In Great Physicists (2001), 93.
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The increase of disorder or entropy with time is one example of what is called an arrow of time something that gives a direction to time and distinguishes the past from the future. There are at least three different directions of time. First, there is the thermodynamic arrow of time—the direction of time in which disorder or entropy increases. Second, there is the psychological arrow of time. This is the direction in which we feel time passes—the direction of time in which we remember the past, but not the future. Third, there is the cosmological arrow of time. This is the direction of time in which the universe is expanding rather than contracting.
In 'The Direction of Time', New Scientist (9 Jul 1987), 46.
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The law that entropy increases—the Second Law of Thermodynamics—holds, I think, the supreme position among the laws of Nature.
Gifford Lectures (1927), The Nature of the Physical World (1928), 74.
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The powerful notion of entropy, which comes from a very special branch of physics … is certainly useful in the study of communication and quite helpful when applied in the theory of language.
From 'The Growth of Science and the Structure of Culture', Daedalus (Winter 1958), 87, No. 1, 67.
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The total disorder in the universe, as measured by the quantity that physicists call entropy, increases steadily steadily as we go from past to future. On the other hand, the total order in the universe, as measured by the complexity and permanence of organized structures, also increases steadily as we go from past to future.
From Page-Barbour lecture, University of Virginia (Mar 2004). Collected in 'A Friendly Universe', A Many-Colored Glass: Reflections on the Place of Life in the Universe (2007), 62.

We might call it the transformational content of the body … But as I hold it better to borrow terms for important magnitudes from the ancient languages, so that they may be adopted unchanged in all modern languages, I propose to call [it] the entropy of the body, from the Greek word “trope” for “transformation” I have intentionally formed the word “entropy” to be as similar as possible to the word “energy”; for the two magnitudes to be denoted by these words are so nearly allied in their physical meanings, that a certain similarity in designation appears to be desirable.
In 'The Bulldog: A Profile of Ludwig Boltzmann', The American Scholar (1 Jan 1999), 99.
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We must make the following remark: a proof, that after a certain time t1, the spheres must necessarily be mixed uniformly, whatever may be the initial distribution of states, cannot be given. This is in fact a consequence of probability theory, for any non-uniform distribution of states, no matter how improbable it may be, is still not absolutely impossible. Indeed it is clear that any individual uniform distribution, which might arise after a certain time from some particular initial state, is just as improbable as an individual non-uniform distribution; just as in the game of Lotto, any individual set of five numbers is as improbable as the set 1, 2, 3, 4, 5. It is only because there are many more uniform distributions than non-uniform ones that the distribution of states will become uniform in the course of time. One therefore cannot prove that, whatever may be the positions and velocities of the spheres at the beginning, the distributions must become uniform after a long time; rather one can only prove that infinitely many more initial states will lead to a uniform one after a definite length of time than to a non-uniform one. Loschmidt's theorem tells us only about initial states which actually lead to a very non-uniform distribution of states after a certain time t1; but it does not prove that there are not infinitely many more initial conditions that will lead to a uniform distribution after the same time. On the contrary, it follows from the theorem itself that, since there are infinitely many more uniform distributions, the number of states which lead to uniform distributions after a certain time t1, is much greater than the number that leads to non-uniform ones, and the latter are the ones that must be chosen, according to Loschmidt, in order to obtain a non-uniform distribution at t1.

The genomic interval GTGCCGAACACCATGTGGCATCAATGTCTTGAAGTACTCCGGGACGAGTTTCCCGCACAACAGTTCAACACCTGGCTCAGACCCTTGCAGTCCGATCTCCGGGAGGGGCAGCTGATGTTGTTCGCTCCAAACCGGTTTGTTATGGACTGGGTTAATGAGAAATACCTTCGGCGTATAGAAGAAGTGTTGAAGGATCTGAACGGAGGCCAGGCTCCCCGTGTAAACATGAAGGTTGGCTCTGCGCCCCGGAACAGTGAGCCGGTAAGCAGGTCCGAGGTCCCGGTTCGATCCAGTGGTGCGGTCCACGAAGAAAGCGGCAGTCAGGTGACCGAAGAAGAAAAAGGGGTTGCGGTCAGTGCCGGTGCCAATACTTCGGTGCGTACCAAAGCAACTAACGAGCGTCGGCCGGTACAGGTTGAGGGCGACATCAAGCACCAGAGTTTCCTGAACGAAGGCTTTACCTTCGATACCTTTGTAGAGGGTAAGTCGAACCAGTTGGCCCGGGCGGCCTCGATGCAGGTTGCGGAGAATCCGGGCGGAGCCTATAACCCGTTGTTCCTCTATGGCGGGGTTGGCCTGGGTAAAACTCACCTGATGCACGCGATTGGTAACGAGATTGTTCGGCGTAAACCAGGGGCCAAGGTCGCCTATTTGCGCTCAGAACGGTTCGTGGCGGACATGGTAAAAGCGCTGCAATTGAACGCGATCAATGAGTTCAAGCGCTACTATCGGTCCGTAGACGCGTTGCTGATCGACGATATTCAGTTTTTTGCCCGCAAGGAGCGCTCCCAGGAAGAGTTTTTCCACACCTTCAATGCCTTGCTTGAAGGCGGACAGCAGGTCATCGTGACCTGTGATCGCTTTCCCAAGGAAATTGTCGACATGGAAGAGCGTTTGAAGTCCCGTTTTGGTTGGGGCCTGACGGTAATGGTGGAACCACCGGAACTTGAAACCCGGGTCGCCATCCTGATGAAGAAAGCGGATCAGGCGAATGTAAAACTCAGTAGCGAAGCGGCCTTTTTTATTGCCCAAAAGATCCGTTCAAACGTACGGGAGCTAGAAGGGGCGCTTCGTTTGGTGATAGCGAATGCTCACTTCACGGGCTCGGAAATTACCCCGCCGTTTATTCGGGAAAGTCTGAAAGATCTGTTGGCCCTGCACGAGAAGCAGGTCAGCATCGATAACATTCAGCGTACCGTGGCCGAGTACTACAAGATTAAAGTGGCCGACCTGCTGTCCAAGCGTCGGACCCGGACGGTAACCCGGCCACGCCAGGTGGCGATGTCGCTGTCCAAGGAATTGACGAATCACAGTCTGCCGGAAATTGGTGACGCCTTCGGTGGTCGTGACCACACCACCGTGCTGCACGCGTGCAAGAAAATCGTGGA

'On the Relation of a General Mechanical Theorem to the Second Law of Thermodynamics' (1877), in Stephen G. Brush (ed.), Selected Readings in Physics (1966), Vol. 2, Irreversible Processes, 191-2.
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We sound the future, and learn that after a period, long compared with the divisions of time open to our investigation, the energies of our system will decay, the glory of the sun will be dimmed and the earth, tideless and inert, will no longer tolerate the race which has for a moment disturbed its solitude. Man will go down into the pit, and all his thoughts will perish.
The Foundations of Belief: Being Notes Introductory to the Study of Theology (1895), 30-1.
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Carl Sagan Thumbnail In science it often happens that scientists say, 'You know that's a really good argument; my position is mistaken,' and then they would actually change their minds and you never hear that old view from them again. They really do it. It doesn't happen as often as it should, because scientists are human and change is sometimes painful. But it happens every day. I cannot recall the last time something like that happened in politics or religion. (1987) -- Carl Sagan